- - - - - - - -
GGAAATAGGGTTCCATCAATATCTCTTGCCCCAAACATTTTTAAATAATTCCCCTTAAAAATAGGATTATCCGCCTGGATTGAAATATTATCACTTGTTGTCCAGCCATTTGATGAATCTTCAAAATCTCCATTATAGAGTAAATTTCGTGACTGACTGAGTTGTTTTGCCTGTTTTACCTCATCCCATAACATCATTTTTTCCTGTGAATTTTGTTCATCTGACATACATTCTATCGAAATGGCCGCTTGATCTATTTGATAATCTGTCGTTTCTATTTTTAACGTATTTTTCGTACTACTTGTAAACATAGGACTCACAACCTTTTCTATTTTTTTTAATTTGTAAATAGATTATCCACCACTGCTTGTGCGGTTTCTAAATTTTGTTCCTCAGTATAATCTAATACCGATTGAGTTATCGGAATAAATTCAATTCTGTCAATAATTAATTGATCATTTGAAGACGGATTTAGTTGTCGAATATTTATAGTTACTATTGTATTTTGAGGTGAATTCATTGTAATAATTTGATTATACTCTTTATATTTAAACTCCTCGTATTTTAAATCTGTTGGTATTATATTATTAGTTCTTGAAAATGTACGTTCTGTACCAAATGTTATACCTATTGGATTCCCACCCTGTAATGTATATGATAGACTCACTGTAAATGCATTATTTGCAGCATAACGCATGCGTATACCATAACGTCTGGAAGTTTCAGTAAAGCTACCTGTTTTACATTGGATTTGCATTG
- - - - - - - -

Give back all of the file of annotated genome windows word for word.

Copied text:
GGAAATAGGGTTCCATCAATATCTCTTGCCCCAAACATTTTTAAATAATTCCCCTTAAAAATAGGATTATCCGCCTGGATTGAAATATTATCACTTGTTGTCCAGCCATTTGATGAATCTTCAAAATCTCCATTATAGAGTAAATTTCGTGACTGACTGAGTTGTTTTGCCTGTTTTACCTCATCCCATAACATCATTTTTTCCTGTGAATTTTGTTCATCTGACATACATTCTATCGAAATGGCCGCTTGATCTATTTGATAATCTGTCGTTTCTATTTTTAACGTATTTTTCGTACTACTTGTAAACATAGGACTCACAACCTTTTCTATTTTTTTTAATTTGTAAATAGATTATCCACCACTGCTTGTGCGGTTTCTAAATTTTGTTCCTCAGTATAATCTAATACCGATTGAGTTATCGGAATAAATTCAATTCTGTCAATAATTAATTGATCATTTGAAGACGGATTTAGTTGTCGAATATTTATAGTTACTATTGTATTTTGAGGTGAATTCATTGTAATAATTTGATTATACTCTTTATATTTAAACTCCTCGTATTTTAAATCTGTTGGTATTATATTATTAGTTCTTGAAAATGTACGTTCTGTACCAAATGTTATACCTATTGGATTCCCACCCTGTAATGTATATGATAGACTCACTGTAAATGCATTATTTGCAGCATAACGCATGCGTATACCATAACGTCTGGAAGTTTCAGTAAAGCTACCTGTTTTACATTGGATTTGCATTG